Driver in fatal hit-and-run of UF student sentenced to 6 years in prison, loses license for decade

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A judge on Friday sentenced the driver in a hit-and-run that killed a University of Florida student to six years in prison with 15 years of felony probation and took away his driver’s license for the next decade.

Alachua County Sheriff’s deputies immediately took Joshua Alexander Figueroa, 32, of Gainesville into custody. Figueroa had missed a sentencing hearing earlier this week because his lawyer said he had been mysteriously hospitalized since Sunday. 

His hospital stay wasn’t discussed Friday in court except when the judge asked for assurances that no procedures or medication were affecting his willingness to enter a plea to a charge of leaving the scene of an accident that resulted in a death.

Joshua Figueroa, 32, was sentenced on Friday in the case of a hit-and-run crash that killed Maggie Paxton in 2020. (Courtesy of Alachua County Sheriff’s Office)

Figueroa killed Maggie Paxton, 18, of Jacksonville and fled the scene the night of Dec. 9, 2020, after police said Paxton, walking alone, had crossed one of the busiest streets near campus at a dark intersection outside the crosswalks and against the light.

The accident was one of the driving forces behind decisions by the city and university to overhaul pedestrian safety near campus, including lowering the speed limit to 25 mph, installing speed humps and ticketing hundreds of drivers during a police crackdown.

Alachua County Circuit Judge Phillip Pena explained to Figueroa that his sentence exceeded the minimum of four years in prison. The judge had earlier rejected a plea agreement between prosecutors and Figueroa’s defense lawyer of four years in prison, 10 years of probation and the loss of his license for three years. The maximum sentence would be 30 years in prison.

“Every case, every crime is a label, it’s what’s underneath that label of that crime that dictates what should happen in a case,” Pena said. “And from the court’s perspective, this was not a minimum case.”

The judge said Figueroa also must complete 120 hours of community service in a trauma center or hospital, participate in a victim impact panel or driver improvement course, and pay a fine of $3,429.

Scores of people watched the hearing via Zoom, with about 20 more friends and family on one side of the courtroom and only six seated behind Figueroa. Before the hearing started, Figueroa sat motionless at the table next to his attorney, Robert Rush, alternating between holding his head in his hands and staring at the table with his hands in his lap. Figueroa only spoke to the judge with the occasional “Yes, sir” and “No, sir.” 

State prosecutor Deborah Rothenberg reaffirmed to the judge how much support Paxton’s family has received over the 18 months, pointing out the large crowd behind her in the courtroom.

“The victim’s family and support are here,” Rothenberg said. “Getting through this today means a lot to them, but there’s no amount of time that would satisfy them or bring Maggie back.”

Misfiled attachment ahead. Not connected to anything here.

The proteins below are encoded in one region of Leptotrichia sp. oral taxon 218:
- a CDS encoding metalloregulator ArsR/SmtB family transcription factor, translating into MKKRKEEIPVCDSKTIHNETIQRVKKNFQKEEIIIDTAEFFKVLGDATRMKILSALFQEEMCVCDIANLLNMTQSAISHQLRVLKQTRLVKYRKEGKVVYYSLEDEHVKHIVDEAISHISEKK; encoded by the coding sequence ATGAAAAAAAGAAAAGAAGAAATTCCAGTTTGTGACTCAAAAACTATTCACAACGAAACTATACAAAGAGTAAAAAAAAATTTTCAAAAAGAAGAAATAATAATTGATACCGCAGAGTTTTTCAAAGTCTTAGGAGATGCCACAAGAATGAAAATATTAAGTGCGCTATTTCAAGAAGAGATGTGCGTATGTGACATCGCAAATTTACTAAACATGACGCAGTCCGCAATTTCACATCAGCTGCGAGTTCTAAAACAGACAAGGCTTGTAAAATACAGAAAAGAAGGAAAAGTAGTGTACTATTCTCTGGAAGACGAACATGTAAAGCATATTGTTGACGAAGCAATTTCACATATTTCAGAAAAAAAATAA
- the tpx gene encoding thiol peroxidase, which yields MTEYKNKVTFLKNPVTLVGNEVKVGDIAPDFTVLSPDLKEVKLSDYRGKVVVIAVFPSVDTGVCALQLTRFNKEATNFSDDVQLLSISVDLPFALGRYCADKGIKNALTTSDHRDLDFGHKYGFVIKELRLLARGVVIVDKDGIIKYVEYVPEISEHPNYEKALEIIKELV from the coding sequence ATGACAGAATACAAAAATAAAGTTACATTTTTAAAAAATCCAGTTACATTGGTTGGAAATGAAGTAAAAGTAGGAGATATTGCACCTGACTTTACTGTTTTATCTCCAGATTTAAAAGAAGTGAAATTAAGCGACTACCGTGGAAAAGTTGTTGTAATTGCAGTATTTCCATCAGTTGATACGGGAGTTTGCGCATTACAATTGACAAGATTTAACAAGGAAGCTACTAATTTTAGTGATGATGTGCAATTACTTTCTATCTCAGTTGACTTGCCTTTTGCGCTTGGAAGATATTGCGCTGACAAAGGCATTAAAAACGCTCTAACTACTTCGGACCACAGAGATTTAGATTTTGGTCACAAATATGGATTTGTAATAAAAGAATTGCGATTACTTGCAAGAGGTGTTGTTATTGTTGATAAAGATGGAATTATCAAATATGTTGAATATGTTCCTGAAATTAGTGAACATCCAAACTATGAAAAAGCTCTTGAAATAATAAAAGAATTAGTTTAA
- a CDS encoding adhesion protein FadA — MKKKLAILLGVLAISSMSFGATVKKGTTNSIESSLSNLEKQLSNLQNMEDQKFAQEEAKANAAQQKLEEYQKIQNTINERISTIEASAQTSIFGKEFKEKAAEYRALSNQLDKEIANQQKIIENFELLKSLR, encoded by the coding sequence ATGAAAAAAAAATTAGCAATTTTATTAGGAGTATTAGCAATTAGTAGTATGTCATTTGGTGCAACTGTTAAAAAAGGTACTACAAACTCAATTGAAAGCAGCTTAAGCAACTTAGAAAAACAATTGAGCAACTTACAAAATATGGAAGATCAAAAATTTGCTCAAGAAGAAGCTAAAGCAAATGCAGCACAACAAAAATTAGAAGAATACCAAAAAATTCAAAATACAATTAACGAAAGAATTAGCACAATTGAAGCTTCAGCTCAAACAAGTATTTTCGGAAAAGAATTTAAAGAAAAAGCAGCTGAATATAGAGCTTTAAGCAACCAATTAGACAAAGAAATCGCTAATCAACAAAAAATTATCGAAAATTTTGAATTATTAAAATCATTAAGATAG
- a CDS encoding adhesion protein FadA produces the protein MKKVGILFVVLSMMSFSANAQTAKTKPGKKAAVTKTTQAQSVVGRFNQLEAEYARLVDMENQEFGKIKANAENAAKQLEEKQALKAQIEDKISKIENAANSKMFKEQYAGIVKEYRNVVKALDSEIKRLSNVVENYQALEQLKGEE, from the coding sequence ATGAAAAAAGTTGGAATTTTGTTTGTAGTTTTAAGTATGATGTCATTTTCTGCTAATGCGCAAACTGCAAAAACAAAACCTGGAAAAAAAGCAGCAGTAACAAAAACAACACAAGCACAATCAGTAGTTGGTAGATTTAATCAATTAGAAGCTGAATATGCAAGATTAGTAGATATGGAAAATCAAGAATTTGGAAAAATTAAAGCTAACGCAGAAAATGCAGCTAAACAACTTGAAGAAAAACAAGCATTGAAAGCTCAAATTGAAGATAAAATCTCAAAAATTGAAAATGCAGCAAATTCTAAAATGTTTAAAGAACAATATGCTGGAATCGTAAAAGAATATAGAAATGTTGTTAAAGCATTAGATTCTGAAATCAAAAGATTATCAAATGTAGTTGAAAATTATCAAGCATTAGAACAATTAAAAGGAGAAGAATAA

Pena read from what he described as a “mountain of statements” sent to him by friends and family of Paxton. 

“A fierce competitor, vibrant, intelligent, kind, unapologetically herself, passionate, a caring spirit, a high achiever, empathetic, insightful, warm, enthusiastic, funny, a ray of sunshine and a contagious laugh – those are just a few of the adjectives and descriptions,” Pena said. 

Maggie Paxton was killed on University Avenue in Gainesville in December 2020. (Photo courtesy of Kylee Borg)

Pena said he hoped the sentence brings them some kind of change. Figueroa stood motionless with his hands behind his back.

Another officer entered the courtroom as the judge was finishing, and Figueroa was patted down, handcuffed and escorted out. 

Figueroa’s family tried to stay in the courtroom to say goodbye until Figueroa was taken away, but a court officer ordered them to leave as his father, Miguel Figueroa, expressed frustration.

Paxton’s father, James Paxton of Jacksonville, said he and his wife believed police might never find the driver who killed their daughter. Police tracked down Figueroa’s BMW hidden at his father’s body shop within days of the crash but did not arrest Figueroa until seven months later.

Police said Figueroa called friends in the hours after the accident, including a conversation with a local drinking buddy, Marc Painton. Police on June 30 interviewed Painton, who told them that Figueroa met him later that night and acknowledged he had hit “something or someone” crossing the street and did not stop. Neither of them called the police. Officers arrested Figueroa the day after their conversation with Painton.

“It took a little while, but we’re patient, and our faith tells us to be patient and look towards God,” James Paxton said. “Mr. Figueroa’s going to have a tough six years.”

James Paxton said he feared Figueroa would have been sentenced to four years in prison.

“If they asked Jim Paxton what his sentence would be, it would be that we wouldn’t see him again,” he said. “Now we have to celebrate Maggie’s life.”

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This story was produced by Fresh Take Florida, a news service of the University of Florida College of Journalism and Communications. The reporter can be reached at troy.myers@ufl.edu. You can donate to support our students here.

About Troy Myers

Troy is a reporter for WUFT News who can be reached by calling 352-392-6397 or emailing news@wuft.org.

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